Now, there is a difference in structure as well and that’s where people often have problems. Firstly, we say things to people. For example, John said he was going to be late to work. So, John said he was going to be late to work. I don’t say John said me. Okay? We can’t put a pronoun after say, okay? Like you can in Spanish. So, you can’t say … For example, many students think that ah, [Spanish 00:04:40] is say me. Like [Spanish 00:04:46] is say me. Say me, we never say that. You don’t say, say me. Okay? Or you could say tell me. Okay? But say does not come followed by this object pronoun. Say is just with the structure of you say something. Okay? So, John said he was going to be late for work. The something is that he was going to be late to work.

I don’t say John said me.

Now tell, on the other hand, yes, because we tell things directly to people, we can then use an object pronoun after tell. So, we can say tell John to come and see me after the meeting. Or John told me that he was going to be late for work. So, then it’s quite clear that John told me specifically. Whereas, if John just said that he was going to be late for work, it’s more general and I’m not including this direct communication to me. Okay? So, when we use tell, we’re actually saying it more specifically to someone, and when we say say, we’re generally saying it to everyone.

Now, another thing is that you can use say with the preposition to but only in the simple past. John said to me, that would work. But you can’t use it in the present simple. John say to me. Okay? That doesn’t work. So, John said to me he was going to be late for work. That would be a similar meaning as John told me he was going to be late for work. And obviously, say and tell are both irregular verbs so they have their special form in the simple past and in the past participle form, so keep that in mind. Now, that’s really the difference between say and tell. So we say things, and we tell things to people. Okay? John told me to be quiet would be another example. Okay? So just keep that structure in mind.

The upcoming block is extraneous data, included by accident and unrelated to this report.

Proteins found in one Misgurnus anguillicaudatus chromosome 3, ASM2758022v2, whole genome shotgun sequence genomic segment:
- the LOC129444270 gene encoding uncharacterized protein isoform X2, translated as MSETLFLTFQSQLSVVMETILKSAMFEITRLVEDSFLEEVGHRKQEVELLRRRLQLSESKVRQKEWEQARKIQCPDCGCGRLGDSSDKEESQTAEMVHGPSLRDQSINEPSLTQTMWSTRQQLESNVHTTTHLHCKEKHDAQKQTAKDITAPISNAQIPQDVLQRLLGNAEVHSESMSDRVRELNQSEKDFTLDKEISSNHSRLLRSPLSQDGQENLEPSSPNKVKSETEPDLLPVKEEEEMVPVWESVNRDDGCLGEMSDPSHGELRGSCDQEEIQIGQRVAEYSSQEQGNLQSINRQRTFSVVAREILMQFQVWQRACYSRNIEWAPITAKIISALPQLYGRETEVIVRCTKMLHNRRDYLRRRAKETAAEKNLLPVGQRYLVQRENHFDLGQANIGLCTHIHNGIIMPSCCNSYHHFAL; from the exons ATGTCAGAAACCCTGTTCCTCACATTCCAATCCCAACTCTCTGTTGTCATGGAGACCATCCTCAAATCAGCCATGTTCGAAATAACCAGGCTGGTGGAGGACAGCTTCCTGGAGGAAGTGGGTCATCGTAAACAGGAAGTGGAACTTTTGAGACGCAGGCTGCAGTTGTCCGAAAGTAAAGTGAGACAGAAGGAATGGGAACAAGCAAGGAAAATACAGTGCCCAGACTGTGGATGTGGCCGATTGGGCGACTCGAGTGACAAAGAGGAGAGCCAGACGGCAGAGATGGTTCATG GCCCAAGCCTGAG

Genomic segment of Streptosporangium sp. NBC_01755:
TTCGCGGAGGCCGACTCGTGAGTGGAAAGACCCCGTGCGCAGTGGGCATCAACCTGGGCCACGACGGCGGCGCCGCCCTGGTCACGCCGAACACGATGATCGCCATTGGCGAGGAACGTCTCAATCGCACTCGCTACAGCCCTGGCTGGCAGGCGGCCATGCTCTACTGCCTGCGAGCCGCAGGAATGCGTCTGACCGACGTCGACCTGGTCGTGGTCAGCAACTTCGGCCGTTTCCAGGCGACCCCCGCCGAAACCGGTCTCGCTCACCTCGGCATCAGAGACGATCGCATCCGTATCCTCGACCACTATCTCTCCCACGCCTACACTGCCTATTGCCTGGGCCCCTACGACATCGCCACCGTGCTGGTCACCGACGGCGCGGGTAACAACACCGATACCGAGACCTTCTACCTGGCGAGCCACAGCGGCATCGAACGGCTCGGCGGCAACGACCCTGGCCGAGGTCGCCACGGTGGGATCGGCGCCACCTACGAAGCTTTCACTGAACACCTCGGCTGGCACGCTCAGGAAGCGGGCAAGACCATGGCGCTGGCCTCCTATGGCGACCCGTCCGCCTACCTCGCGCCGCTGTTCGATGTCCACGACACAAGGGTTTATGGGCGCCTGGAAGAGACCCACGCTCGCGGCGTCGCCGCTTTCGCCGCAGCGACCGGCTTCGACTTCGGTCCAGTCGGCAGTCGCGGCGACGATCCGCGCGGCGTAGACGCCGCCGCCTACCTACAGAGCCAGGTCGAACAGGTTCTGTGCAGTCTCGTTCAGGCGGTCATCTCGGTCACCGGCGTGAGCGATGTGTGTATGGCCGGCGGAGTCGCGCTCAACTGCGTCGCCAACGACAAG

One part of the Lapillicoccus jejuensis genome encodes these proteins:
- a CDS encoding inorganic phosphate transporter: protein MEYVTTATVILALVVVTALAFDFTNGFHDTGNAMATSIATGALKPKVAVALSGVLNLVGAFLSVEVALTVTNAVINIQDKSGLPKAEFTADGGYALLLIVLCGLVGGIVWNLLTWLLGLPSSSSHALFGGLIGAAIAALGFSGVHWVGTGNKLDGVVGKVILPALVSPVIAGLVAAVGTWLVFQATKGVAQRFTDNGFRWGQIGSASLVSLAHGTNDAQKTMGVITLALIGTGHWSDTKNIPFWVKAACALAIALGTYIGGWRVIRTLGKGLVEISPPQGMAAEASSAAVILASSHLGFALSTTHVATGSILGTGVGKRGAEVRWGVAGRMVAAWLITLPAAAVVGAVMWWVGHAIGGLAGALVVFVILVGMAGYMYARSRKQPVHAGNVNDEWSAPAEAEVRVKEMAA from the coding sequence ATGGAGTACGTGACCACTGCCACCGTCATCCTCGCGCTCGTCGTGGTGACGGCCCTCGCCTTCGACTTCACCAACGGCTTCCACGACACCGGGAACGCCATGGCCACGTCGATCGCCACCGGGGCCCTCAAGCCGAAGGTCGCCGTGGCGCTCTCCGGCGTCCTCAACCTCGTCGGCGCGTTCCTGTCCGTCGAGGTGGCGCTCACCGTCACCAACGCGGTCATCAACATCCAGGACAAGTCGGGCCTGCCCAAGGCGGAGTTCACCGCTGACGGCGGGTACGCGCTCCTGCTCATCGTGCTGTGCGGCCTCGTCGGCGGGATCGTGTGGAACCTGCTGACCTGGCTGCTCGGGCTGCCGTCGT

And then, explain. Explain is not really say like with [Spanish 00:06:59]. Explain is more the elaboration of a process … like explaining a process or explaining a story. So in English, we need to explain specific things to people. So, think of them more as a process of a story or some important news. Explain is aligned with an explanation as a noun. So the structure, as well, is something that can cause a bit of confusion. We explain something to someone. Okay? So, John explained the new rules to me. You can see that object pronoun, to me. Explain something to someone. And that someone is generally this object pronoun me, you, him, her, them. Okay?

We don’t say John explained me he was going to be late

So, Mary explained the story to them. Okay? So it’s very important that we follow this structure always because that’s the structure we use with explain. We don’t say John explained me he was going to be late. That doesn’t work at all. It would be John told me he was going to be late. We explain things, processes, stories, news, to people. So those are some of the commonly confused … or some of the ways that say, tell, and explain are commonly confused. Most importantly, it’s just understanding the little differences between them and then making sure that you use the correct structure when you go about explaining them.

Apologies and say sorry


 

 

 

 

We help business professionals improve their business prospects through highly effective English language training courses.

Andrew Ambrosius is the Director of Castells Immerscom and The Art of Business English. A specialist in Business English training and online course development.